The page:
Minnesota Vikings Former Defensive Line Coach Karl Dunbar Was Nothing Special

Use your ← → (arrow) keys to browse more stories
Minnesota Vikings Former Defensive Line Coach Karl Dunbar Was Nothing Special
Handout/Getty Images

It was confirmed on Friday that the Minnesota Vikings had fired defensive line coach Karl Dunbar.

He is the first of what will likely be a massive overhaul on the defensive coaching staff. A lot has been made since the announcement from fans that Dunbar was the only defensive coach worth keeping—in reality he was nothing special.

Dunbar was hired in 2006 under former head coach Brad Childress and was part of the coaching staff that allowed the fewest rushing yards in the league between 2006 and '08 and the second fewest in 2009. However, as good as the unit's numbers were, Dunbar was unable to really develop any young players.

The story every season has basically been the same. A great rush defense with little in the way of a pass rush outside of Jared Allen, who was brought to the Vikings in a 2008 trade with Kansas City. The great players on the defensive line, Kevin Williams, Pat Williams and Jared Allen, were all very good prior to being coached by Dunbar.

Kevin Williams was drafted in 2003 by the Vikings and posted two 10+ sack seasons before Dunbar arrived in 2006. Pat Williams was a four-year starter for the Bills before joining the Vikings in 2005. Jared Allen was already an All-Pro who led the league in sacks prior to the trade. Dunbar did not turn these players into stars, they were stars prior to Dunbar arriving.

Development-wise, Dunbar failed to really develop any other linemen outside of the pre-made stars. In 2006 there were two first round DEs, Kenechi Udeze (2004) and Erasmus James (2005), a 2004 third-round pick Darrion Scott, 2006 fourth-round pick Ray Edwards and Jayme Mitchell to develop. Udeze's career was ended by leukemia after the 2007 season, but none of the others truly developed. James ended up being a complete bust.

There was some success with Ray Edwards, but with three All-Pro linemen along side him, getting only 26.5 sacks in 56 starts over four seasons was disappointing.

More recently, in 2010 and 2011, the once elite rush defense declined dramatically. In 2010, Pat Williams was in large decline and Dunbar was unable to develop an adequate backup. When Pat was not re-signed for 2011, Dunbar was charged with developing a tackle to replace him.

The Vikings signed Remi Ayodele from the New Orleans Saints drafted Christian Ballard in the fourth round and still had 2008 fifth-round pick Letroy Guion. None of these players were able to adequately fill in and there was a huge hole in the line now.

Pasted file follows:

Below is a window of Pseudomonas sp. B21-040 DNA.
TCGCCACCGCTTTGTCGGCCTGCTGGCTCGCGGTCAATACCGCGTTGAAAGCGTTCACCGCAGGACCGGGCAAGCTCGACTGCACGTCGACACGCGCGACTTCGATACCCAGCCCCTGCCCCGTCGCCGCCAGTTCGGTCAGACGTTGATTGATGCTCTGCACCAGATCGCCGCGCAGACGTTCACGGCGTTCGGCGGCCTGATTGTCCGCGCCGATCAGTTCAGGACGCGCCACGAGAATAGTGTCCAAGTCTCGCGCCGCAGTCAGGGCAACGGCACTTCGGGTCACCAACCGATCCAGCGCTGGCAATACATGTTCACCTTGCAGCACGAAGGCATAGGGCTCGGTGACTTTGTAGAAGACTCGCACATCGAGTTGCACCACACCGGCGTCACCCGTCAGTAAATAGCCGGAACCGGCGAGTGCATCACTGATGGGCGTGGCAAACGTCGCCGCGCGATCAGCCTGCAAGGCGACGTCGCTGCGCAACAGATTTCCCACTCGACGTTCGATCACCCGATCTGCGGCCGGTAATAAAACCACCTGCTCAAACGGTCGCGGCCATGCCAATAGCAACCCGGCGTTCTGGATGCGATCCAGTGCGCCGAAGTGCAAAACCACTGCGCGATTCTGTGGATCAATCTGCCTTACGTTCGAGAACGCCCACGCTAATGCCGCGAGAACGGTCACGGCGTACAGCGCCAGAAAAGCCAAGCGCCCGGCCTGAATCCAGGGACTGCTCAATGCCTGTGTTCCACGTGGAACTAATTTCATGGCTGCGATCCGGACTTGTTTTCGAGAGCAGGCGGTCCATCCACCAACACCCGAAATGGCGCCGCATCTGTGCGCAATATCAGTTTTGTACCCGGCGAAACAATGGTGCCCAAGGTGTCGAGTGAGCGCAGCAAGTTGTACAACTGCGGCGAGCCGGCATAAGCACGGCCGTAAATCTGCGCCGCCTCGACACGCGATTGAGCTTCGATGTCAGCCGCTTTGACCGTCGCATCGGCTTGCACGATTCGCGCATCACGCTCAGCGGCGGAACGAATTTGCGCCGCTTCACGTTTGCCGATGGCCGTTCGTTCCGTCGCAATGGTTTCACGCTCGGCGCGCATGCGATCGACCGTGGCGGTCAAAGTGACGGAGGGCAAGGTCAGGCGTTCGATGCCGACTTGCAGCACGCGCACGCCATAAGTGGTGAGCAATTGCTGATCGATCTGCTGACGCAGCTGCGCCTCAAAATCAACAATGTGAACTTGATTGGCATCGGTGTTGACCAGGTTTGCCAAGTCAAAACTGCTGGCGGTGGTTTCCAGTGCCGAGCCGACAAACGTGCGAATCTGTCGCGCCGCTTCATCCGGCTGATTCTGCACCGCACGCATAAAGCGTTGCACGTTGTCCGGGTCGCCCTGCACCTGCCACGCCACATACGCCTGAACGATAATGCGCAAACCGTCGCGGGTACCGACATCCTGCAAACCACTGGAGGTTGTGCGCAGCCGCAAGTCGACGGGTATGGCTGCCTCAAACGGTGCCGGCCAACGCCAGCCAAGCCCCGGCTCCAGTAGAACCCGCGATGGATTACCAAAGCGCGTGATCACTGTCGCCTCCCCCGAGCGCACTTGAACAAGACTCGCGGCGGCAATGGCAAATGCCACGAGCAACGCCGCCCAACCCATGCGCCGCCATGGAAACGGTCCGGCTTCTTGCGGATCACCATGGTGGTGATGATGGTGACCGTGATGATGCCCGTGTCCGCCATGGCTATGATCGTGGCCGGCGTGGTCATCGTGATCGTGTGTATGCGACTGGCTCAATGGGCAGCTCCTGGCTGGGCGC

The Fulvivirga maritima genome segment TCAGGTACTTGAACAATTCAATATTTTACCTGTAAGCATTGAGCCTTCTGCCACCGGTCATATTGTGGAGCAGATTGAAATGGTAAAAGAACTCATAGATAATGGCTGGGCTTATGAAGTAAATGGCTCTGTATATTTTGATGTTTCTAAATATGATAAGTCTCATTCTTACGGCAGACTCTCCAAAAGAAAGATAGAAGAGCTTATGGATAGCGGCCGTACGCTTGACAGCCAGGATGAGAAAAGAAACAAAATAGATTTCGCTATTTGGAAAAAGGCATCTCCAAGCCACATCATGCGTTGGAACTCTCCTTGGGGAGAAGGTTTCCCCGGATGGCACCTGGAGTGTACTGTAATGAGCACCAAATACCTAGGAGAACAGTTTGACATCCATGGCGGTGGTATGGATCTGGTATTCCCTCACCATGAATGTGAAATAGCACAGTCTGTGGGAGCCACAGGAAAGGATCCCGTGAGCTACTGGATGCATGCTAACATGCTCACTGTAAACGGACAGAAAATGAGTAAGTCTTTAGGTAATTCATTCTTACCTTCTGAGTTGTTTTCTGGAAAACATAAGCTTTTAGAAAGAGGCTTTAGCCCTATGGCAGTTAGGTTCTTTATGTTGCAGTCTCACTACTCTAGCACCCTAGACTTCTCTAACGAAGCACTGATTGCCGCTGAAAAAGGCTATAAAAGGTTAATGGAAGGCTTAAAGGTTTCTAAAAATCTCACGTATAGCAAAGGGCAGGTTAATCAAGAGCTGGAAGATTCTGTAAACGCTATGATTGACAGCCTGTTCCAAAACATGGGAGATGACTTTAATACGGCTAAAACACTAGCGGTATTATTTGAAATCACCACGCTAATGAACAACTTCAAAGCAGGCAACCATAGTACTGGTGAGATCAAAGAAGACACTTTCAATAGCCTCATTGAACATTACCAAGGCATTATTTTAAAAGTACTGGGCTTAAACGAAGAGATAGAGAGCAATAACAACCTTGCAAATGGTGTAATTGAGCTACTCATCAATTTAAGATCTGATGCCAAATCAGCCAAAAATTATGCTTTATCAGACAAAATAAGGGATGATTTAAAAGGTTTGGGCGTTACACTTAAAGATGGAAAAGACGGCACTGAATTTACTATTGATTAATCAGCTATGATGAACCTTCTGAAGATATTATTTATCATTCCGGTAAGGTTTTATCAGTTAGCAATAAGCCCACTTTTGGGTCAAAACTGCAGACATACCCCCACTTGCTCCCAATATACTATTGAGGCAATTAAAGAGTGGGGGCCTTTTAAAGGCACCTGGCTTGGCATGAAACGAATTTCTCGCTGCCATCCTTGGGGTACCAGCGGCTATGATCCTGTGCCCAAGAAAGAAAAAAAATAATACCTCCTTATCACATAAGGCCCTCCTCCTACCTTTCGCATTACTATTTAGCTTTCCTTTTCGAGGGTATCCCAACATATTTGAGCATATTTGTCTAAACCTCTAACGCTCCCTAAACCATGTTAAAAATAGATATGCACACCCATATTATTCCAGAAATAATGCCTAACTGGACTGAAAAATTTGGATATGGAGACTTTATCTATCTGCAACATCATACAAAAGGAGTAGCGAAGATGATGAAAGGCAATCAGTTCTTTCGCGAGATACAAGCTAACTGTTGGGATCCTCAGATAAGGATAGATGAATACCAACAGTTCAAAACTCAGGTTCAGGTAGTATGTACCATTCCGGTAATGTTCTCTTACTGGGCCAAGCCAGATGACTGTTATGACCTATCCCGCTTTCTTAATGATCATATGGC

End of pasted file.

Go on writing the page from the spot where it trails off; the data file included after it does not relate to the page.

On a defense that had nearly no help in the secondary, it was imperative that the defensive line step up and stop the run and create a solid pass rush. This season, the line was unable to make the big stop in clutch-time.

In the first game of the season they were unable to stop the San Diego Chargers at the end of the game and the Chargers were able to run out the clock. The following week the Tampa Bay Buccaneers ran for a touchdown with 30 seconds left to win the game. In Week 4, the Chiefs were able to run for a first down and run out the clock.

Dunbar was given a great set of stars to work with and they played to their potential, I will not dispute that. However, the mark of a great coach is how they develop their players and Dunbar did not develop any players into anything better than they were when he got them.

While Dunbar certainly was not the one to blame for the disaster that was the 2011 Vikings, his inability to truly develop any players was one of the reason that the Vikings defense struggled both against the run and pass.

Dunbar is a perfect example of the players making the coach rather than the coach making the players. It's hard to look bad when you are given multiple All-Pros like Dunbar had in 2006 through 2009, but when it was necessary to develop anything outside of those players, Dunbar was unable to do so and this is the reason that he was dismissed.

Load More Stories
Minnesota Vikings

Subscribe Now

We will never share your email address

Thanks for signing up.